Throughout the past decade the growing teacher shortage has become a persistent problem across the country. Now, as we continue to grapple with the effects of the COVID-19 pandemic, this issue has only worsened. Many educators are leaving the academic workforce in hopes of better mental and financial stability. What does this shortage say about America’s demanding work culture? Should there be institutional or governmental changes to further accommodate teachers during this time?

The teacher shortage is one aspect of a general shortage of workers in the aftermath of COVID-19. The pandemic forced many people either out of the workforce or compelled them to work from home; many have now decided that there is more to life than underpaid and often risky drudgery. There are now about 10 million job vacancies.

Teaching is a special case of this general trend. Because of the perverse way that schools are financed, teachers with the hardest-to-teach kids often have the most arduous working conditions. Teachers in well-funded suburban schools, with motivated kids and AP courses, get to enjoy good salaries, small classes and appreciative kids. They are not the ones who are quitting. In high poverty areas, the salaries tend to be lower, the classes larger and the students more challenging to teach. That drives teachers out of the classrooms where they are most urgently needed. The system is backwards. The teachers with the most challenging students should have smaller classes, extra resources, better pay — and society’s thanks.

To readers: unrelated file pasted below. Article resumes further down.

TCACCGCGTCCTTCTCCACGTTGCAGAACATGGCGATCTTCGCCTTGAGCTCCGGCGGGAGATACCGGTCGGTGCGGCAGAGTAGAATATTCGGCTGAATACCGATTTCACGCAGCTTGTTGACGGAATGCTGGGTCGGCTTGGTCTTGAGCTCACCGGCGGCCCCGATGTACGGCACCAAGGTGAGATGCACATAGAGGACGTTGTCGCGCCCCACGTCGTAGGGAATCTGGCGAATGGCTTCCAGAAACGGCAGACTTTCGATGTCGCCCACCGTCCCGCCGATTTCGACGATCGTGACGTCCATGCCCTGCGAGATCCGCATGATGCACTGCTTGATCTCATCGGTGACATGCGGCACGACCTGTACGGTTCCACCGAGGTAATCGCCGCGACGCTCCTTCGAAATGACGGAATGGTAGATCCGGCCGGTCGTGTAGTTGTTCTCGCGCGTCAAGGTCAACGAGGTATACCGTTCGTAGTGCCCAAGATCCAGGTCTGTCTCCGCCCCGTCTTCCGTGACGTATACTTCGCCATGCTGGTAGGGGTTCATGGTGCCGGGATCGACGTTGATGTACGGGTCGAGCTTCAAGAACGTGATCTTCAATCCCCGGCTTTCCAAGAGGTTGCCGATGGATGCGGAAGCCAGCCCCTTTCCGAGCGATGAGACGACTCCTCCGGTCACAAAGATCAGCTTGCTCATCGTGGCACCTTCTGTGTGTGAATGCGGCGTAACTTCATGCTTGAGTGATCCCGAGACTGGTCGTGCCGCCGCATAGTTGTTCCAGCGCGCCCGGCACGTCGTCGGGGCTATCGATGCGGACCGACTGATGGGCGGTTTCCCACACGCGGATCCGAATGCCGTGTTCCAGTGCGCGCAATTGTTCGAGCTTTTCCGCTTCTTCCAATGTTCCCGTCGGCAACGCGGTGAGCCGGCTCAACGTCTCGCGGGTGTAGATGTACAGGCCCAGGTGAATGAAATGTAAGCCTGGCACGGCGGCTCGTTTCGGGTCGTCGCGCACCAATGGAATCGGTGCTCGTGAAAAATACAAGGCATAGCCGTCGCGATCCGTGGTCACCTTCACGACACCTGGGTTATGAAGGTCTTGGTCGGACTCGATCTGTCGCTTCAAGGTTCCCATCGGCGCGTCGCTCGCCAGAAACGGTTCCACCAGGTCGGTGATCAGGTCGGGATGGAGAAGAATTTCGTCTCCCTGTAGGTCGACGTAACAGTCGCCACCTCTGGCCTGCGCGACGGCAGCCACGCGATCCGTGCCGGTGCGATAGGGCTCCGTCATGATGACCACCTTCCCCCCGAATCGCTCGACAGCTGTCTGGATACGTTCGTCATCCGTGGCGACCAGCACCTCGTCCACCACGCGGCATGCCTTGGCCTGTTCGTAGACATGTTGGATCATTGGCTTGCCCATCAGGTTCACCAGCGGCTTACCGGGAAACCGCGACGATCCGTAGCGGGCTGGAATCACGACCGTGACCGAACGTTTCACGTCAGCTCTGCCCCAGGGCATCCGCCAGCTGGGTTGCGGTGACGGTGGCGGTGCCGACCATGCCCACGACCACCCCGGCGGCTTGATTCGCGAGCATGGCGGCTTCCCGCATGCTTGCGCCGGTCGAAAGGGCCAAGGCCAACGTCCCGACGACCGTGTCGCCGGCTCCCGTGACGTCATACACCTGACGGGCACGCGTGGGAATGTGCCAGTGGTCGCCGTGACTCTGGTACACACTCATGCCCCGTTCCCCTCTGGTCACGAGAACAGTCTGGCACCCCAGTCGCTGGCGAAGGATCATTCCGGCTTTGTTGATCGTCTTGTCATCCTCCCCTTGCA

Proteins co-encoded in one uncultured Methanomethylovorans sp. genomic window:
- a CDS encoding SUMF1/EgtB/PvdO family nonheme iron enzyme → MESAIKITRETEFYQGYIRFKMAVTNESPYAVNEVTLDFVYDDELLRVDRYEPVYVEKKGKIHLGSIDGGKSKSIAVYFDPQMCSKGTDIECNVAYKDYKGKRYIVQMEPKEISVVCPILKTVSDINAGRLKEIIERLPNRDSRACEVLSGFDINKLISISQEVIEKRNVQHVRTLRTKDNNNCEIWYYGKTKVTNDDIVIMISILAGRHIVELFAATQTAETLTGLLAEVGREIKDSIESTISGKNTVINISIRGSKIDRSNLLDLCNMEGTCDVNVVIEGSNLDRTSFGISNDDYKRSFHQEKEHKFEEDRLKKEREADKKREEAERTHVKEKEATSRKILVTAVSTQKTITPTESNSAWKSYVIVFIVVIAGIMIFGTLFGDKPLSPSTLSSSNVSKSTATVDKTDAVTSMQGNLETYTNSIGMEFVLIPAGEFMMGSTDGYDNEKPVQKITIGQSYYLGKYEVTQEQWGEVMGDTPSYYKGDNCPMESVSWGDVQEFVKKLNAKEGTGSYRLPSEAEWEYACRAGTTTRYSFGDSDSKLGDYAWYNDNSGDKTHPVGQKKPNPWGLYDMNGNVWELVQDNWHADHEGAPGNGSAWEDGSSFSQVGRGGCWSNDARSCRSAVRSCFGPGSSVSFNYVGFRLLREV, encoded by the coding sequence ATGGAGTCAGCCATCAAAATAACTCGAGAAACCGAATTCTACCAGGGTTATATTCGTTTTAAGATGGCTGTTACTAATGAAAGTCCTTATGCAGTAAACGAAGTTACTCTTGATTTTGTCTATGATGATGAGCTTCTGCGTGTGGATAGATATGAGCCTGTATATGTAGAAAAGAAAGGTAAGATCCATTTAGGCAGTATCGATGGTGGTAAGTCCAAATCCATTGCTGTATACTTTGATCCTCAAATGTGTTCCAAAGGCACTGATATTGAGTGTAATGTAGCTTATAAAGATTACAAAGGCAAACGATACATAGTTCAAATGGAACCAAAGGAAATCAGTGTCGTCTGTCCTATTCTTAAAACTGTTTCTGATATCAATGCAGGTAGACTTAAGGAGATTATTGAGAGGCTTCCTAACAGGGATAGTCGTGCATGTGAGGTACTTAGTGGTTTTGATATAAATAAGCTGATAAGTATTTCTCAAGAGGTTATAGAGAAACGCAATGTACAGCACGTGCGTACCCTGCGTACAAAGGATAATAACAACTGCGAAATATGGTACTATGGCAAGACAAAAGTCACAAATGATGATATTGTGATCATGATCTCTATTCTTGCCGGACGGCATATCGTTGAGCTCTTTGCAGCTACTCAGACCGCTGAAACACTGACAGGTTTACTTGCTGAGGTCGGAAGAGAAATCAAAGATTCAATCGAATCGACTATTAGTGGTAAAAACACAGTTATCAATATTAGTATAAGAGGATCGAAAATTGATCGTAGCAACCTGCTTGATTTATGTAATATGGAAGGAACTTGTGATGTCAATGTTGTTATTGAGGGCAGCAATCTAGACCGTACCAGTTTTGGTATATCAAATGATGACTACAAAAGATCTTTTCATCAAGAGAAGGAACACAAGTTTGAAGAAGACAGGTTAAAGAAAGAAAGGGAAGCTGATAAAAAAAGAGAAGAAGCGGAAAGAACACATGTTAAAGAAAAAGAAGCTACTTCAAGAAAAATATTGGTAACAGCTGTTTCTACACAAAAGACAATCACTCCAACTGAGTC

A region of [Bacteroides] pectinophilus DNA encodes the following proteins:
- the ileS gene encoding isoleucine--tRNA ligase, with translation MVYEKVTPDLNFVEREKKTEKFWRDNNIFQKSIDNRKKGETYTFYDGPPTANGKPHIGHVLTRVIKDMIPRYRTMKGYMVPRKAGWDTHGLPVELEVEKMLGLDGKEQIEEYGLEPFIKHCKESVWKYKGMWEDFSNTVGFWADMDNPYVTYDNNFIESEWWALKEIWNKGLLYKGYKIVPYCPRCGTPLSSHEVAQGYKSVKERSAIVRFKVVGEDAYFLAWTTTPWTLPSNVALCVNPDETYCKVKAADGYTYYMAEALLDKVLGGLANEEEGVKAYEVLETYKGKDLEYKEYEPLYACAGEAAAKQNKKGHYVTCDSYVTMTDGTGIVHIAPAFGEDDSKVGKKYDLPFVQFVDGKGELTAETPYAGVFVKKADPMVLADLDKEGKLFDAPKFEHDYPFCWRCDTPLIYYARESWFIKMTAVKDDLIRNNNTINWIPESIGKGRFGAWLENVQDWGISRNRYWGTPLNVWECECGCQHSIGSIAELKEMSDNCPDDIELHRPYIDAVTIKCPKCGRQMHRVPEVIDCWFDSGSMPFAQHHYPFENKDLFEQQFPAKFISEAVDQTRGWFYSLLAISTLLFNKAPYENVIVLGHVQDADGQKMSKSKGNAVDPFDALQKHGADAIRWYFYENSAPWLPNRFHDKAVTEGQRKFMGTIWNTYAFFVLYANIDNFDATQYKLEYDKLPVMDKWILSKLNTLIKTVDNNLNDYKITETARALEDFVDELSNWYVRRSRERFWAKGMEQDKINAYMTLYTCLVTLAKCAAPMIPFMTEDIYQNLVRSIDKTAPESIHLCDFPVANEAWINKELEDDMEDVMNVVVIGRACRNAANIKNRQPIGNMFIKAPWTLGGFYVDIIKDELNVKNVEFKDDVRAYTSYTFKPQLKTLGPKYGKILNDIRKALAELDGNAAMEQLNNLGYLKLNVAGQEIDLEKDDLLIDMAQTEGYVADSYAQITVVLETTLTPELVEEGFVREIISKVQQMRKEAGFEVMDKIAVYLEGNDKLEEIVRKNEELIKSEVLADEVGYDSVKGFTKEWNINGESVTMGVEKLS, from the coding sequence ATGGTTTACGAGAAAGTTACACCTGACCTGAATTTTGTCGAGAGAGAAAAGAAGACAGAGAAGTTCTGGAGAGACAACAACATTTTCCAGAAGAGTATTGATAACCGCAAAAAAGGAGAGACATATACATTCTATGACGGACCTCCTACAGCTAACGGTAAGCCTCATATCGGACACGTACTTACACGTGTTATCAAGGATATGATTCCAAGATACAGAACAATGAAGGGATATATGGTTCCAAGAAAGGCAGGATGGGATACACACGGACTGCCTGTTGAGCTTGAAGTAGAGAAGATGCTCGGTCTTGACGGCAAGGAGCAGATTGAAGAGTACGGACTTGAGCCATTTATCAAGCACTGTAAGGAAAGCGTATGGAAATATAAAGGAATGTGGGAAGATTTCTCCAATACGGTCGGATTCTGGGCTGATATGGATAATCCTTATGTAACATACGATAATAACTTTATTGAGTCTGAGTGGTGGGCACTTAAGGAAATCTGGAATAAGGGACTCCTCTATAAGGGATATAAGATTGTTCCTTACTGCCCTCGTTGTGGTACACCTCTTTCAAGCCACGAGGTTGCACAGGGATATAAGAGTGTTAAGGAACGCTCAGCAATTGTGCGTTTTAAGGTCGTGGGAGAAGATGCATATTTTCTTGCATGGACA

Robert Kuttner is a Meyer and Ida Kirstein professor of Social Planning and Administration at the Heller School.